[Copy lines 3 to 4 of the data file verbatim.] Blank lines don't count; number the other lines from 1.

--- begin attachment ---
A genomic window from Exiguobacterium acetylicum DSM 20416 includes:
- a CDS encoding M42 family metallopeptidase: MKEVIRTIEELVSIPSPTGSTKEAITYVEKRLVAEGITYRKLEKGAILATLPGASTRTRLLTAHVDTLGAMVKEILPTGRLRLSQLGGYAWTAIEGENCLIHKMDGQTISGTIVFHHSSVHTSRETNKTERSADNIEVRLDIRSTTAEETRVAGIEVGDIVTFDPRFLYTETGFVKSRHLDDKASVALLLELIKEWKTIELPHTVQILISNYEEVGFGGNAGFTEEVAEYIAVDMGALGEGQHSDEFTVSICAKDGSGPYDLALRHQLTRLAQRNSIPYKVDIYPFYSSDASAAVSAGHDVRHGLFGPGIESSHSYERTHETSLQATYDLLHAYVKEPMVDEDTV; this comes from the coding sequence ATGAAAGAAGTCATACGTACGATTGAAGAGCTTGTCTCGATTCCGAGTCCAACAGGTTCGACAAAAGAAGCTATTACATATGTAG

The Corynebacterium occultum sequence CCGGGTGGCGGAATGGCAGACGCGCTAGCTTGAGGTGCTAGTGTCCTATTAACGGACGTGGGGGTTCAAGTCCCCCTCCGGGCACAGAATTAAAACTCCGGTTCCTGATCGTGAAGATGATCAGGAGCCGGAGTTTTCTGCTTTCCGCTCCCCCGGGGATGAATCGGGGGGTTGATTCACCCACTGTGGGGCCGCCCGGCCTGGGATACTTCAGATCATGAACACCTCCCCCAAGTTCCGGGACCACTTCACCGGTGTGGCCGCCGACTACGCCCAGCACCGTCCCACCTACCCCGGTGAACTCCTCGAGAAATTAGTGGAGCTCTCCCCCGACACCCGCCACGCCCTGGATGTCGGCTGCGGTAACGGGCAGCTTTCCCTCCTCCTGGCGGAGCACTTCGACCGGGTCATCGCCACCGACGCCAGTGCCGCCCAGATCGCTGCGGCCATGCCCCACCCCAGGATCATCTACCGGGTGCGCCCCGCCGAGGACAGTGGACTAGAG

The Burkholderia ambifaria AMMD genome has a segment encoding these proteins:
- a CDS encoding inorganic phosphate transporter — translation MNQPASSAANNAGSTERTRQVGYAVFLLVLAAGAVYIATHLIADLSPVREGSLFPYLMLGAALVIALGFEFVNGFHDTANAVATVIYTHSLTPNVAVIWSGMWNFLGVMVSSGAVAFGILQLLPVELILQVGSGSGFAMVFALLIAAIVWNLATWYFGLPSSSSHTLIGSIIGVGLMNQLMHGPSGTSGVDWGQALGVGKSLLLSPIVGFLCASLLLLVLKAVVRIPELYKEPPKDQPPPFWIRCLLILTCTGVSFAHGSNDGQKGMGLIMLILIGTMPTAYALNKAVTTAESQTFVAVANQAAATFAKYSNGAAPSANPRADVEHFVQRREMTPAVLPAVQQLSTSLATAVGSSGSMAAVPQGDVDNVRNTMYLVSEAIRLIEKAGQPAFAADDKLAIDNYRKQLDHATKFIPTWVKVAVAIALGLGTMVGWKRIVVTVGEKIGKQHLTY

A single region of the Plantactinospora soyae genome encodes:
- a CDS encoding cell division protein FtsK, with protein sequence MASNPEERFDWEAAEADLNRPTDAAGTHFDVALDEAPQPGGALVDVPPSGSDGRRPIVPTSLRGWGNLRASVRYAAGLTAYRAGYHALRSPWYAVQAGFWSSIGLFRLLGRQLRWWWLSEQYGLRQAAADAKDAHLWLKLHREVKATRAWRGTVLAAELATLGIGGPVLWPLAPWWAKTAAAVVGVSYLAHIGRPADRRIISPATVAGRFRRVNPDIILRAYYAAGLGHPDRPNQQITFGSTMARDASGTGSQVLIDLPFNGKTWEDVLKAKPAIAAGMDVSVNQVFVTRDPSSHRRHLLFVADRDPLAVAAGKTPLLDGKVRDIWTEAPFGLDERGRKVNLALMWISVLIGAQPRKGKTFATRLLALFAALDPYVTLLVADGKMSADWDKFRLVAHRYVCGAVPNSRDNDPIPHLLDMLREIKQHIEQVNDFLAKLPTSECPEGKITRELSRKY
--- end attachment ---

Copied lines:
The Corynebacterium occultum sequence CCGGGTGGCGGAATGGCAGACGCGCTAGCTTGAGGTGCTAGTGTCCTATTAACGGACGTGGGGGTTCAAGTCCCCCTCCGGGCACAGAATTAAAACTCCGGTTCCTGATCGTGAAGATGATCAGGAGCCGGAGTTTTCTGCTTTCCGCTCCCCCGGGGATGAATCGGGGGGTTGATTCACCCACTGTGGGGCCGCCCGGCCTGGGATACTTCAGATCATGAACACCTCCCCCAAGTTCCGGGACCACTTCACCGGTGTGGCCGCCGACTACGCCCAGCACCGTCCCACCTACCCCGGTGAACTCCTCGAGAAATTAGTGGAGCTCTCCCCCGACACCCGCCACGCCCTGGATGTCGGCTGCGGTAACGGGCAGCTTTCCCTCCTCCTGGCGGAGCACTTCGACCGGGTCATCGCCACCGACGCCAGTGCCGCCCAGATCGCTGCGGCCATGCCCCACCCCAGGATCATCTACCGGGTGCGCCCCGCCGAGGACAGTGGACTAGAG

The Burkholderia ambifaria AMMD genome has a segment encoding these proteins: